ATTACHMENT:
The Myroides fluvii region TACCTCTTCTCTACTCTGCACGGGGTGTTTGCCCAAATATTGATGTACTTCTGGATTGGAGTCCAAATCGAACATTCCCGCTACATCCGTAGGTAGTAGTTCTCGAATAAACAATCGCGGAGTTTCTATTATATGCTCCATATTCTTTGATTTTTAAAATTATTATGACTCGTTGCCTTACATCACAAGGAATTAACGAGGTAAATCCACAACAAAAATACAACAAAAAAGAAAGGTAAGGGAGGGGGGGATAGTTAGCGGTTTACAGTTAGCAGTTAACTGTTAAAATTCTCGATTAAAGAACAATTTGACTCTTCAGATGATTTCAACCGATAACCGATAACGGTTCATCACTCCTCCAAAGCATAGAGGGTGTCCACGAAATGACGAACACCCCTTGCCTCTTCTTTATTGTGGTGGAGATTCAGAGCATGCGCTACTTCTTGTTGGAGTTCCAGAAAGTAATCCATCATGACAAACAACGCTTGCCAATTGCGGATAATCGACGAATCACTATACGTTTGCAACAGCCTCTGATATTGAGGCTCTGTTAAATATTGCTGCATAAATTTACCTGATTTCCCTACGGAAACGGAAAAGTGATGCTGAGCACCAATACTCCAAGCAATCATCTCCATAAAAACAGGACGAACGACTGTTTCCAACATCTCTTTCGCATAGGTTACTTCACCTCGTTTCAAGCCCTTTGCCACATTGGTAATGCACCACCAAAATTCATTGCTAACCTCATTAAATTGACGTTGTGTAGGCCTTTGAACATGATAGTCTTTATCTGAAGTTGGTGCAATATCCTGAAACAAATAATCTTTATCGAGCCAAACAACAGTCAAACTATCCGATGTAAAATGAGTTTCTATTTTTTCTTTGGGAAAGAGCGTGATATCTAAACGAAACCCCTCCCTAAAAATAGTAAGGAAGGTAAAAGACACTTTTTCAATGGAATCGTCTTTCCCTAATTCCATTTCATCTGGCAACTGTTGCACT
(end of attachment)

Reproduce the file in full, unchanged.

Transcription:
The Myroides fluvii region TACCTCTTCTCTACTCTGCACGGGGTGTTTGCCCAAATATTGATGTACTTCTGGATTGGAGTCCAAATCGAACATTCCCGCTACATCCGTAGGTAGTAGTTCTCGAATAAACAATCGCGGAGTTTCTATTATATGCTCCATATTCTTTGATTTTTAAAATTATTATGACTCGTTGCCTTACATCACAAGGAATTAACGAGGTAAATCCACAACAAAAATACAACAAAAAAGAAAGGTAAGGGAGGGGGGGATAGTTAGCGGTTTACAGTTAGCAGTTAACTGTTAAAATTCTCGATTAAAGAACAATTTGACTCTTCAGATGATTTCAACCGATAACCGATAACGGTTCATCACTCCTCCAAAGCATAGAGGGTGTCCACGAAATGACGAACACCCCTTGCCTCTTCTTTATTGTGGTGGAGATTCAGAGCATGCGCTACTTCTTGTTGGAGTTCCAGAAAGTAATCCATCATGACAAACAACGCTTGCCAATTGCGGATAATCGACGAATCACTATACGTTTGCAACAGCCTCTGATATTGAGGCTCTGTTAAATATTGCTGCATAAATTTACCTGATTTCCCTACGGAAACGGAAAAGTGATGCTGAGCACCAATACTCCAAGCAATCATCTCCATAAAAACAGGACGAACGACTGTTTCCAACATCTCTTTCGCATAGGTTACTTCACCTCGTTTCAAGCCCTTTGCCACATTGGTAATGCACCACCAAAATTCATTGCTAACCTCATTAAATTGACGTTGTGTAGGCCTTTGAACATGATAGTCTTTATCTGAAGTTGGTGCAATATCCTGAAACAAATAATCTTTATCGAGCCAAACAACAGTCAAACTATCCGATGTAAAATGAGTTTCTATTTTTTCTTTGGGAAAGAGCGTGATATCTAAACGAAACCCCTCCCTAAAAATAGTAAGGAAGGTAAAAGACACTTTTTCAATGGAATCGTCTTTCCCTAATTCCATTTCATCTGGCAACTGTTGCACT